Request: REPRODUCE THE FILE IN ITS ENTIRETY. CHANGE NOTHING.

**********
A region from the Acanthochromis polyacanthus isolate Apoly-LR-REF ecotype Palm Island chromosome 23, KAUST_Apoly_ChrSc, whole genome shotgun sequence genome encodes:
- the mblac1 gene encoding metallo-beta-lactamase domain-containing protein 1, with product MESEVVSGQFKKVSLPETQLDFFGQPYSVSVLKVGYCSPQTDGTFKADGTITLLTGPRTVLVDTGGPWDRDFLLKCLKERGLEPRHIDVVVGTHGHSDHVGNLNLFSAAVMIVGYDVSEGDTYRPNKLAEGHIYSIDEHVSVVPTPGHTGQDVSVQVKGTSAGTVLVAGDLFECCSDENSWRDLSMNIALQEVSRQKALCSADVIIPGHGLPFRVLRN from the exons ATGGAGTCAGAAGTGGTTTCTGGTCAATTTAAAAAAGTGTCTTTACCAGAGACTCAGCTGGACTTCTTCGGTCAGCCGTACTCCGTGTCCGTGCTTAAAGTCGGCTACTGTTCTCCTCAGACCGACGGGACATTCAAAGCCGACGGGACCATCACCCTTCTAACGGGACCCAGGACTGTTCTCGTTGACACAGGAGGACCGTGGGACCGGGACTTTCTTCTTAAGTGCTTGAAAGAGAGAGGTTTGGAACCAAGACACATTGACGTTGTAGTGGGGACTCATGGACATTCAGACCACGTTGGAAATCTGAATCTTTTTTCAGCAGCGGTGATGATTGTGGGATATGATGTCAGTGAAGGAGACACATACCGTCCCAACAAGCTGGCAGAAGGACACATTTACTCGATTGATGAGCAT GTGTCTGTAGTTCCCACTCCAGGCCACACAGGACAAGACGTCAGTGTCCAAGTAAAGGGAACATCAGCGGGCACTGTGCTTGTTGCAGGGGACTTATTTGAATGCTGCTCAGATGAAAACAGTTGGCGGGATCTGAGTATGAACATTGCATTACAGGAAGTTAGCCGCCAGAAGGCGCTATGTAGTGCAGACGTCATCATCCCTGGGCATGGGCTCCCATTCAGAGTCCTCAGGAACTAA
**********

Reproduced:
A region from the Acanthochromis polyacanthus isolate Apoly-LR-REF ecotype Palm Island chromosome 23, KAUST_Apoly_ChrSc, whole genome shotgun sequence genome encodes:
- the mblac1 gene encoding metallo-beta-lactamase domain-containing protein 1, with product MESEVVSGQFKKVSLPETQLDFFGQPYSVSVLKVGYCSPQTDGTFKADGTITLLTGPRTVLVDTGGPWDRDFLLKCLKERGLEPRHIDVVVGTHGHSDHVGNLNLFSAAVMIVGYDVSEGDTYRPNKLAEGHIYSIDEHVSVVPTPGHTGQDVSVQVKGTSAGTVLVAGDLFECCSDENSWRDLSMNIALQEVSRQKALCSADVIIPGHGLPFRVLRN from the exons ATGGAGTCAGAAGTGGTTTCTGGTCAATTTAAAAAAGTGTCTTTACCAGAGACTCAGCTGGACTTCTTCGGTCAGCCGTACTCCGTGTCCGTGCTTAAAGTCGGCTACTGTTCTCCTCAGACCGACGGGACATTCAAAGCCGACGGGACCATCACCCTTCTAACGGGACCCAGGACTGTTCTCGTTGACACAGGAGGACCGTGGGACCGGGACTTTCTTCTTAAGTGCTTGAAAGAGAGAGGTTTGGAACCAAGACACATTGACGTTGTAGTGGGGACTCATGGACATTCAGACCACGTTGGAAATCTGAATCTTTTTTCAGCAGCGGTGATGATTGTGGGATATGATGTCAGTGAAGGAGACACATACCGTCCCAACAAGCTGGCAGAAGGACACATTTACTCGATTGATGAGCAT GTGTCTGTAGTTCCCACTCCAGGCCACACAGGACAAGACGTCAGTGTCCAAGTAAAGGGAACATCAGCGGGCACTGTGCTTGTTGCAGGGGACTTATTTGAATGCTGCTCAGATGAAAACAGTTGGCGGGATCTGAGTATGAACATTGCATTACAGGAAGTTAGCCGCCAGAAGGCGCTATGTAGTGCAGACGTCATCATCCCTGGGCATGGGCTCCCATTCAGAGTCCTCAGGAACTAA